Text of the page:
As a parent, you want the best life for your child and will do anything to ensure it as they grow up. However, when they’re disabled, there is a unique set of challenges to address and overcome. Fortunately, you are not alone, and help is available to your family.
Disabled children under 18 with limited income and resources in their household could be eligible for Supplemental Security Income (SSI) to help meet their basic needs. Here’s what you need to know before applying for SSI on behalf of your child.
Does My Child Qualify for SSI?
First, you must be familiar with the SSA’s definition of disability. Your child is considered disabled by the SSA if they:
- Have a physical or mental condition that very seriously limits their activities, and
- The disability must have lasted or is expected to last at least one year or result in death.
Second, you must understand the requirements for SSI for a child.To qualify for SSI, your child must be under 18 and enrolled in elementary or secondary school. In addition, they must live at home with a parent or guardian.
In this case, the SSA may consider a portion of the parent’s income and resources available to the child. This also includes stepparents and adoptive parents. The SSA still considers parental income if the child is temporarily away at school and returns during holidays, weekends, or for summer break and is subject to parental control. The SSA then deducts from the income of the parents and the other children living in the home. Once it subtracts the deductions, it uses the remaining amount to determine if the child meets the SSI income and resource requirements to receive monthly payments.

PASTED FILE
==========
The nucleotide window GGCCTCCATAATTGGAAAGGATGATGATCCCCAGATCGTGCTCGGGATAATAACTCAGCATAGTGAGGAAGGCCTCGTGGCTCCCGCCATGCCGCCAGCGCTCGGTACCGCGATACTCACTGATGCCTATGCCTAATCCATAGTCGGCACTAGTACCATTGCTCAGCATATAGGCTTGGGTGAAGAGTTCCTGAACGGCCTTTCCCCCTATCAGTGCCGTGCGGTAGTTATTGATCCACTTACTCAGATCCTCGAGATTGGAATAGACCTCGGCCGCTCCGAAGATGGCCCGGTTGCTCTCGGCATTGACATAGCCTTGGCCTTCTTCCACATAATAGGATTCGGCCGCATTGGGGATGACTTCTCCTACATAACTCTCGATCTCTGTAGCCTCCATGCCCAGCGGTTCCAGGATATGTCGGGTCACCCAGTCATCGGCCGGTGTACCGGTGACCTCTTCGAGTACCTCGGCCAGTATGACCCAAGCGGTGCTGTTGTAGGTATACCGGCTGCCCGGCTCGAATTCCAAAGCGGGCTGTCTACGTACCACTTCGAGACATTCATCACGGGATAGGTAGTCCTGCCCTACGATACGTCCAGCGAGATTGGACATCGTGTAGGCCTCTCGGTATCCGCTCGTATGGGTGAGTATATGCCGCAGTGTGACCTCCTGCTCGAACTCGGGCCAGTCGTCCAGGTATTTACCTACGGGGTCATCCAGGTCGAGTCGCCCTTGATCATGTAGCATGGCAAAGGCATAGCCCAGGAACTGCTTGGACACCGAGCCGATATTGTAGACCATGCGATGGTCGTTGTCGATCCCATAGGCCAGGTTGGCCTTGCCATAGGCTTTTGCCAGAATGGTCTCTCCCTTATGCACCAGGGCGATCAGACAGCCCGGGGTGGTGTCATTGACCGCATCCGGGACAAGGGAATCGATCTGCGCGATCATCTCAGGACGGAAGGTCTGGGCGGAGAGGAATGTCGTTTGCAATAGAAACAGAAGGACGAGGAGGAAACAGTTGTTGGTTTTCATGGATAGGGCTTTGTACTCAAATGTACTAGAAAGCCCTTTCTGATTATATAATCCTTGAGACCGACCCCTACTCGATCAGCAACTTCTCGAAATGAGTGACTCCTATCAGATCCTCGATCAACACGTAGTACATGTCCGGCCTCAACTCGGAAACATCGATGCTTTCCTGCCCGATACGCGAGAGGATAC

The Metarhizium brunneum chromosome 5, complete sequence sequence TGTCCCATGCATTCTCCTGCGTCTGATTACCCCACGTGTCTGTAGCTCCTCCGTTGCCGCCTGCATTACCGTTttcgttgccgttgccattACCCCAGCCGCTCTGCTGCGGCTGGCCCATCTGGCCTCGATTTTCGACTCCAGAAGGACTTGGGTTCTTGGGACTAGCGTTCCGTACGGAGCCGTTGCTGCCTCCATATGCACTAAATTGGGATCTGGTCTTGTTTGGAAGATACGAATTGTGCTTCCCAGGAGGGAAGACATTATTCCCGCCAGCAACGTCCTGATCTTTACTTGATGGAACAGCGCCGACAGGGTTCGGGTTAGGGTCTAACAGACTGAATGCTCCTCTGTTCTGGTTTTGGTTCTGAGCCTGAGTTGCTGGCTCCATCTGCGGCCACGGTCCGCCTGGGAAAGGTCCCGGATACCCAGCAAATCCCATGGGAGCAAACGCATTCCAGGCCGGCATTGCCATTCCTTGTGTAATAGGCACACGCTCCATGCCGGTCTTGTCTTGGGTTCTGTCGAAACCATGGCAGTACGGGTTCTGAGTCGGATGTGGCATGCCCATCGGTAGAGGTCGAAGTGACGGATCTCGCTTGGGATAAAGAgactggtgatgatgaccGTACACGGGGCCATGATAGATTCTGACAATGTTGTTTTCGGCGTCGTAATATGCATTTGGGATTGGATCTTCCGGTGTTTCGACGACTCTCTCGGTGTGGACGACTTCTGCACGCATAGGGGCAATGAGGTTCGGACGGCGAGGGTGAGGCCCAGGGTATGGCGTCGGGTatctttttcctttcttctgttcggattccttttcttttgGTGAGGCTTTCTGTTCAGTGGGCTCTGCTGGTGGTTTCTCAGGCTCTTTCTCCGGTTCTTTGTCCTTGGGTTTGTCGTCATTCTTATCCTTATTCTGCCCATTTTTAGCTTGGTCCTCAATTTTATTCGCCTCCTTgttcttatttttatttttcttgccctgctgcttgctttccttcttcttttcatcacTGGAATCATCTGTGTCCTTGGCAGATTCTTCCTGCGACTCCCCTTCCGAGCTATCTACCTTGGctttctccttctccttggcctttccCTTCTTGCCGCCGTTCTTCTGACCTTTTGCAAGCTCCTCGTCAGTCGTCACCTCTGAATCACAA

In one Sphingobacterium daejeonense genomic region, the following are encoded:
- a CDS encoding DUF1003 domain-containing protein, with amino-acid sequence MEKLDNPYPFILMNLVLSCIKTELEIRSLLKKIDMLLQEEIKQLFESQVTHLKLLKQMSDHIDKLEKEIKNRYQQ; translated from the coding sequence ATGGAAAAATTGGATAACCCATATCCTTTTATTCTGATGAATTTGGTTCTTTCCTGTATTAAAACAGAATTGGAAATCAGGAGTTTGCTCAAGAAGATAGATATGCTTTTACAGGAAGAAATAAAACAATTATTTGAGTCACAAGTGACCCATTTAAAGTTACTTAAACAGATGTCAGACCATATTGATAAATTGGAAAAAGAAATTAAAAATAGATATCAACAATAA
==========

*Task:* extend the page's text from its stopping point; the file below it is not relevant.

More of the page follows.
Tips for Applying for SSI for Your Child
As the parent of a disabled child, there are actions you can take to help ensure your best chance at your child’s approval for Supplemental Security Income benefits. These include:
- Engaging with their school. Receive and retain statements and reports from teachers and ensure that your child utilizes special services through a 504 Plan and/or an Individualized Education Program (IEP). Your child’s school is vital in helping build and strengthen their SSI claim.
- Taking them to a specialist. For example, utilize psychiatric and psychological services if your child has a mental impairment. Keep track of appointments and retain records, such as psychiatric evaluations.
- Consulting a Social Security Disability attorney. A skilled Social Security lawyer will handle every part of your child’s SSI claim, including assistance with the Child Disability Report, compiling all documents and records, engaging with the SSA, and ensuring that you meet all deadlines. Most of all, they will advocate for you and your child, protecting their rights every step of the way, so your child receives the life-changing benefits they’re entitled to by law.
Your Child’s SSI Claim is Important to Us
At Kerr Robichaux & Carroll, our SSI attorneys have extensive experience securing child disability benefits for those who need it, making a tremendous difference in their lives.
We know the ins and outs of the SSA and will walk you through the claims process from beginning to end for your security, stability, and peace of mind. No matter how many questions you have regarding the SSI process for your child, we have the answers. No case is too tough for us. So speak with us and get started on your application for free – we won’t get paid until you do.
Contact us today by submitting a form below or calling our office at 503-255-9092 for a free, no-obligation case evaluation.